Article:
New Forest

The Rufus Stone

01.

Overview

The Rufus Stone
The Rufus Stone

The Rufus Stone has to be one of the strongest reminders of the origins of the New Forest. The iron-clad stone marks the (alleged) spot where King William II was fatally wounded with an arrow, during a royal hunting outing in the Forest, in the year 1100 AD.

The king was nicknamed Rufus, apparently because of his ruddy complexion and red hair, and was of course the son of King William I who was responsible for designating the area as the royal hunting ground that we know today as the New Forest.
William Rufus was, by all accounts, an absolute barbarian and showed no mercy to the local inhabitants of the Forest, as well as being a fairly unpopular Monarch in general.

It was on August 2nd in the year 1100 when King William Rufus and his team of noblemen were out hunting deer and wild boar in the New Forest.
The story goes that an arrow was shot, supposedly at a stag, by the Frenchman Sir Walter Tyrrell who was the King’s best archer, but the arrow struck an oak tree and ricocheted off it straight into the chest of the king, puncturing his lung and killing him there and then (depicted in the 1895 lithograph shown right, © expired).

Sir Walter hot-footed it back to Normandy in fear of being charged with the King’s murder, the tale says that he stopped at a blacksmith on the way and had his horse re-shod with backwards facing horseshoes, so as to confuse the chasers!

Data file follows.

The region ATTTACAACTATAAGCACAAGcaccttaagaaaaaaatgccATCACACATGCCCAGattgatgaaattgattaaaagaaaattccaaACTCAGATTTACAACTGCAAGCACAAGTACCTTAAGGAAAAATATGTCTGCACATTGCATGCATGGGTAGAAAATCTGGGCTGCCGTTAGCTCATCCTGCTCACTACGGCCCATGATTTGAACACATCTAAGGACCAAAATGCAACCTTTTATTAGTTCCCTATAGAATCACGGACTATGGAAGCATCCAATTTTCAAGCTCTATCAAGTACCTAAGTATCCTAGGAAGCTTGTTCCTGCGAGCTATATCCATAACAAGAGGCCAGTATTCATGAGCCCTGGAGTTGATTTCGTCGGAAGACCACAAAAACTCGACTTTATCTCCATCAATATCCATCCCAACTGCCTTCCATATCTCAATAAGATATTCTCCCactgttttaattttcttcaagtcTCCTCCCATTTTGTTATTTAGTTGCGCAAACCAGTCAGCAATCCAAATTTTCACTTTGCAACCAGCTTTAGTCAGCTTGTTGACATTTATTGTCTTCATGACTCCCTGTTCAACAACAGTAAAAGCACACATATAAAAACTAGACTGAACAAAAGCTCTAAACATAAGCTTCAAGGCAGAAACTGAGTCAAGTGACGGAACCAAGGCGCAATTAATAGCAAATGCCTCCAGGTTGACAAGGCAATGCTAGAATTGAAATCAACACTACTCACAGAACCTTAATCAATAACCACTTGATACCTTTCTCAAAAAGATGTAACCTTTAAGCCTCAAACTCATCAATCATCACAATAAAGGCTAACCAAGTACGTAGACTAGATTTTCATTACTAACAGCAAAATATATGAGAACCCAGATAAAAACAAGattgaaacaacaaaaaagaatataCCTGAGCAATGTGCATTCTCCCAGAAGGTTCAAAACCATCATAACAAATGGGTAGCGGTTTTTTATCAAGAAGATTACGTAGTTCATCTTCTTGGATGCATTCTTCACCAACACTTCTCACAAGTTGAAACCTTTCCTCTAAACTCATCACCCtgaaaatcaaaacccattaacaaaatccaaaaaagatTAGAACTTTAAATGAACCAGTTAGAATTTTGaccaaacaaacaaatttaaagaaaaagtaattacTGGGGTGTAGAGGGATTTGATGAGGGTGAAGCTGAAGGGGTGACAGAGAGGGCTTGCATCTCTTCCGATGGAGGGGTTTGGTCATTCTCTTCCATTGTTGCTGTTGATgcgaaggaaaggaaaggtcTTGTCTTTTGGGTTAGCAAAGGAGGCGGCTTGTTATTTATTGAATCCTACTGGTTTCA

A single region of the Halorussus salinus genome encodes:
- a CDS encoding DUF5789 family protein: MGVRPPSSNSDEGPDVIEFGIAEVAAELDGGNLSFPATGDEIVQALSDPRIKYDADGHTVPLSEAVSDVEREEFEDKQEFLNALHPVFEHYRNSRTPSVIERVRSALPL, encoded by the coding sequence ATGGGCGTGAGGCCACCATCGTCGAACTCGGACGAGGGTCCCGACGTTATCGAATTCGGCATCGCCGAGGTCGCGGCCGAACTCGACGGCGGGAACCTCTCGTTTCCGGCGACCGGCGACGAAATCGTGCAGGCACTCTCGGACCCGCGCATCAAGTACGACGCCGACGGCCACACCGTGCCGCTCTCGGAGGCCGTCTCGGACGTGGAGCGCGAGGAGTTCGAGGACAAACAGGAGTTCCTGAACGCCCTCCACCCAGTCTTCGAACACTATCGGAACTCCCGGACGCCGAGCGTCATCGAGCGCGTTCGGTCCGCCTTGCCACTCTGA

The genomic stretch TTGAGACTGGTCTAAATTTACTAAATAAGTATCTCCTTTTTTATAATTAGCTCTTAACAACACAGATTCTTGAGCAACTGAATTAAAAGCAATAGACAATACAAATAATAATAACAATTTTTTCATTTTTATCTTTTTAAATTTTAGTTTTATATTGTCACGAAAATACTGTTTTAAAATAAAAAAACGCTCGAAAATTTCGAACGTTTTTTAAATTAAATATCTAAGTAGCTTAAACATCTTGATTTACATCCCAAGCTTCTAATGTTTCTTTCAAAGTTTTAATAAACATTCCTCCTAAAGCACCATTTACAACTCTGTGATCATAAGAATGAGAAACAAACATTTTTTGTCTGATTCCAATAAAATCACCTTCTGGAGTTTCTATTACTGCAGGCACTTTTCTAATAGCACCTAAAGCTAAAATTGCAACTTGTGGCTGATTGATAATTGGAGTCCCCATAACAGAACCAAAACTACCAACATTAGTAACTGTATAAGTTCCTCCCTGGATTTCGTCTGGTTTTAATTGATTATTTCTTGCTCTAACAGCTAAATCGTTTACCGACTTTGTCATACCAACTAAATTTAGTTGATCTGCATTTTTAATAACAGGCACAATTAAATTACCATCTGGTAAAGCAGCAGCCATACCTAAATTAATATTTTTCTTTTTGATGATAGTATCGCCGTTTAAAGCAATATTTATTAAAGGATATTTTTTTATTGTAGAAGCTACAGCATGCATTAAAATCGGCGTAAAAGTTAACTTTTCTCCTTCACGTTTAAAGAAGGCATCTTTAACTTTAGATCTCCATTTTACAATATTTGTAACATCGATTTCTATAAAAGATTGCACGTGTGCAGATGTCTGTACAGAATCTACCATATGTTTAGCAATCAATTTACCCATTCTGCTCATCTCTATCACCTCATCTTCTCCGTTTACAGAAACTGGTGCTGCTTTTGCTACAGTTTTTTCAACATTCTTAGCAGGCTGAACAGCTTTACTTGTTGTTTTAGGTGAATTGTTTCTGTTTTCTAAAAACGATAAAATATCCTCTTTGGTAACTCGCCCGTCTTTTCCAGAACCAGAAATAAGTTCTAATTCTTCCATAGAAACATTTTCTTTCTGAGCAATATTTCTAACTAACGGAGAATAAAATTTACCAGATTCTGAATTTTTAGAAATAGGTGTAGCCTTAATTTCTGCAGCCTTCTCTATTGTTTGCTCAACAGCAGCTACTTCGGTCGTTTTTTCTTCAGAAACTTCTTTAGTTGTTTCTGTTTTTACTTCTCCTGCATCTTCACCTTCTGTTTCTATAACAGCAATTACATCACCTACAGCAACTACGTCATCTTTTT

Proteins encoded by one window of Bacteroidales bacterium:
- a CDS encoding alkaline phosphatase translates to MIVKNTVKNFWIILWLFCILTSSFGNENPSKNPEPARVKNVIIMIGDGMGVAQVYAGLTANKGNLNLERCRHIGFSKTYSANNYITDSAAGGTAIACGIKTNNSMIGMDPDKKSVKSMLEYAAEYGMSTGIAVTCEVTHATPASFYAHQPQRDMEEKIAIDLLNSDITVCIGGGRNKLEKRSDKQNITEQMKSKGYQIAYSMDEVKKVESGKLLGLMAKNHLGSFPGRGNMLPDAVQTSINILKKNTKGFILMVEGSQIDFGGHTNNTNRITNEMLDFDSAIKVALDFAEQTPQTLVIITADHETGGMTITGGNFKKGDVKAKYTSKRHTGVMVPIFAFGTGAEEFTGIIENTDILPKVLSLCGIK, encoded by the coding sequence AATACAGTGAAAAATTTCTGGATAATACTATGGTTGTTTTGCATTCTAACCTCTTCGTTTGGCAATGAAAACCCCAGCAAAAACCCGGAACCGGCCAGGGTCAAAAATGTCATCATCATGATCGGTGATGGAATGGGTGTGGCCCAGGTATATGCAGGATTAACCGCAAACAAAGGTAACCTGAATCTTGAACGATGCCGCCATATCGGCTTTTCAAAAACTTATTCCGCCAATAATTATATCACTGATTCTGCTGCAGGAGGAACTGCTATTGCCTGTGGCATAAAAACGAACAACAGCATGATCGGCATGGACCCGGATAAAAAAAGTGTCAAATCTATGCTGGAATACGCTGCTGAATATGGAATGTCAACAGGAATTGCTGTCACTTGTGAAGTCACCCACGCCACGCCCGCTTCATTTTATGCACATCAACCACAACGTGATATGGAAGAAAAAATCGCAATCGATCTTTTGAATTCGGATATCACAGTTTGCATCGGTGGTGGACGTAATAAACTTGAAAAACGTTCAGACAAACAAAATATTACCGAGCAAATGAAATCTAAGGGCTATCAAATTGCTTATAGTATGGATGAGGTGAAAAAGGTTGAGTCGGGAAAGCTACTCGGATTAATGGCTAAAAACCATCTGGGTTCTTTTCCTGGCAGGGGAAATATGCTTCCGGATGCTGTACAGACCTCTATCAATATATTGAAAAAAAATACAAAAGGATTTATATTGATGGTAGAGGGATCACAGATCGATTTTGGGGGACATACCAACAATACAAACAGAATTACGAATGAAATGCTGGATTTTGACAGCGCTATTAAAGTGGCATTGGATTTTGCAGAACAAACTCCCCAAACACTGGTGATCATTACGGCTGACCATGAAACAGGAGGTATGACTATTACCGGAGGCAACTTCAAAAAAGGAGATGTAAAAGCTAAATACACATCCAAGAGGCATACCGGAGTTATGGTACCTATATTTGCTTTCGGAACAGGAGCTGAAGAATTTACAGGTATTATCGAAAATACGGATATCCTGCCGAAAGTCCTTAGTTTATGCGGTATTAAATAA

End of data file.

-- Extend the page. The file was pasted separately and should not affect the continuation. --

As it happened, there were no chasers because no-one was particularly upset about the King’s death.
Indeed, there wasn’t even an effort to recover the king’s body by the Crown; a local charcoal burner named Purkis loaded the corpse onto his cart and carried it to Winchester Cathedral, where a somewhat low-key burial was performed.

Death of William Rufus

Although time spent at the stone will be brief, there are several paths leading into the immediate Forest, and the popular Sir Walter Tyrrell pub is just a stonesthrow, or arrowshot, away – the guilty one’s name having been immortalised into one of the area’s most popular hostelries.

Directly opposite the pub is the grassy lawn of Canterton Glen, a nice spot to relax on sunny days or the start of a pleasant walk up through to Longbeech campsite on Stoney Cross.

Sir Walter Tyrell pub

Getting to the Rufus Stone

The Rufus Stone is accessible from the north and the south, with the latter being the easiest and quickest way.
You need to be on the eastbound carriageway of the A31, the turning down to Rufus Stone is on the left, approximately halfway between the Stoney Cross and Cadnam exits.

Coming from the north, take the small road that rises uphill directly opposite the Bell Inn at Brook. After about a mile, the Stone is immediately after the Sir Walter Tyrrell pub, on the right.

A third option is to reach the stone (and pub!) by foot or on bike, coming down through Longbeech campsite on Stoney Cross. This is a very pleasant stroll but parts can get boggy after heavy rain, and there’s a stream to negotiate at the bottom!

GPS / SatNav information:
Lat/long: 50.911,-1.617. OS grid ref: SU270125

Rufus Stone map
Location map Rufus Stone
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